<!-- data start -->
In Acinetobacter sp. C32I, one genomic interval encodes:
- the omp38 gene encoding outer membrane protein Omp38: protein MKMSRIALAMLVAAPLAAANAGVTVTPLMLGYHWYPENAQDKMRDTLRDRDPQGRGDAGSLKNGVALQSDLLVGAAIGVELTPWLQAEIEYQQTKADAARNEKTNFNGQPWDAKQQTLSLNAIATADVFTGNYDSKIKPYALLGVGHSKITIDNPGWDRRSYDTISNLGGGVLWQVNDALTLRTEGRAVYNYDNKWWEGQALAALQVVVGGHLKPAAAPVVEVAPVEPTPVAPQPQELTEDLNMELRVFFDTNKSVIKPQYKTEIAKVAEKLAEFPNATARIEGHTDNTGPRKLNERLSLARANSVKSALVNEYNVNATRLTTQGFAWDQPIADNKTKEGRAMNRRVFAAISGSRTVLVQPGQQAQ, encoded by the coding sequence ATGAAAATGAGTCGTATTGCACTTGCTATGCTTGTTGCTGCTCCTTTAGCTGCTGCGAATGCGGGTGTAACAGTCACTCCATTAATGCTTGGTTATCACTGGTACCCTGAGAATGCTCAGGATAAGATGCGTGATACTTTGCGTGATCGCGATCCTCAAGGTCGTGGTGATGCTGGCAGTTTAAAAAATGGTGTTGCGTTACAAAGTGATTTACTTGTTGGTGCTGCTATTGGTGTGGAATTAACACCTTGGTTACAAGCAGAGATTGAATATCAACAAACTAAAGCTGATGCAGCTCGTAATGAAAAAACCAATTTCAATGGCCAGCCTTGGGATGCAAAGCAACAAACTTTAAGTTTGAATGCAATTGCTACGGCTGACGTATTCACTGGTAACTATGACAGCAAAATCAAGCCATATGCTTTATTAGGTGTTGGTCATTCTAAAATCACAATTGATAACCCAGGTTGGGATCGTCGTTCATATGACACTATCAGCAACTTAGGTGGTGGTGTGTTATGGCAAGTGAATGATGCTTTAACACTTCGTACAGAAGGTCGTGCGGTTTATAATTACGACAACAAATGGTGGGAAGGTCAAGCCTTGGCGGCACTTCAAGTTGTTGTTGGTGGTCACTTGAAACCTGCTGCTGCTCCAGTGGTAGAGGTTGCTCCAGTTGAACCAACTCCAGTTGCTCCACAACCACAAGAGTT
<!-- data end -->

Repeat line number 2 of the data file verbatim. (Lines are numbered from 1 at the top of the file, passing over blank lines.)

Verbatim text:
- the omp38 gene encoding outer membrane protein Omp38: protein MKMSRIALAMLVAAPLAAANAGVTVTPLMLGYHWYPENAQDKMRDTLRDRDPQGRGDAGSLKNGVALQSDLLVGAAIGVELTPWLQAEIEYQQTKADAARNEKTNFNGQPWDAKQQTLSLNAIATADVFTGNYDSKIKPYALLGVGHSKITIDNPGWDRRSYDTISNLGGGVLWQVNDALTLRTEGRAVYNYDNKWWEGQALAALQVVVGGHLKPAAAPVVEVAPVEPTPVAPQPQELTEDLNMELRVFFDTNKSVIKPQYKTEIAKVAEKLAEFPNATARIEGHTDNTGPRKLNERLSLARANSVKSALVNEYNVNATRLTTQGFAWDQPIADNKTKEGRAMNRRVFAAISGSRTVLVQPGQQAQ, encoded by the coding sequence ATGAAAATGAGTCGTATTGCACTTGCTATGCTTGTTGCTGCTCCTTTAGCTGCTGCGAATGCGGGTGTAACAGTCACTCCATTAATGCTTGGTTATCACTGGTACCCTGAGAATGCTCAGGATAAGATGCGTGATACTTTGCGTGATCGCGATCCTCAAGGTCGTGGTGATGCTGGCAGTTTAAAAAATGGTGTTGCGTTACAAAGTGATTTACTTGTTGGTGCTGCTATTGGTGTGGAATTAACACCTTGGTTACAAGCAGAGATTGAATATCAACAAACTAAAGCTGATGCAGCTCGTAATGAAAAAACCAATTTCAATGGCCAGCCTTGGGATGCAAAGCAACAAACTTTAAGTTTGAATGCAATTGCTACGGCTGACGTATTCACTGGTAACTATGACAGCAAAATCAAGCCATATGCTTTATTAGGTGTTGGTCATTCTAAAATCACAATTGATAACCCAGGTTGGGATCGTCGTTCATATGACACTATCAGCAACTTAGGTGGTGGTGTGTTATGGCAAGTGAATGATGCTTTAACACTTCGTACAGAAGGTCGTGCGGTTTATAATTACGACAACAAATGGTGGGAAGGTCAAGCCTTGGCGGCACTTCAAGTTGTTGTTGGTGGTCACTTGAAACCTGCTGCTGCTCCAGTGGTAGAGGTTGCTCCAGTTGAACCAACTCCAGTTGCTCCACAACCACAAGAGTT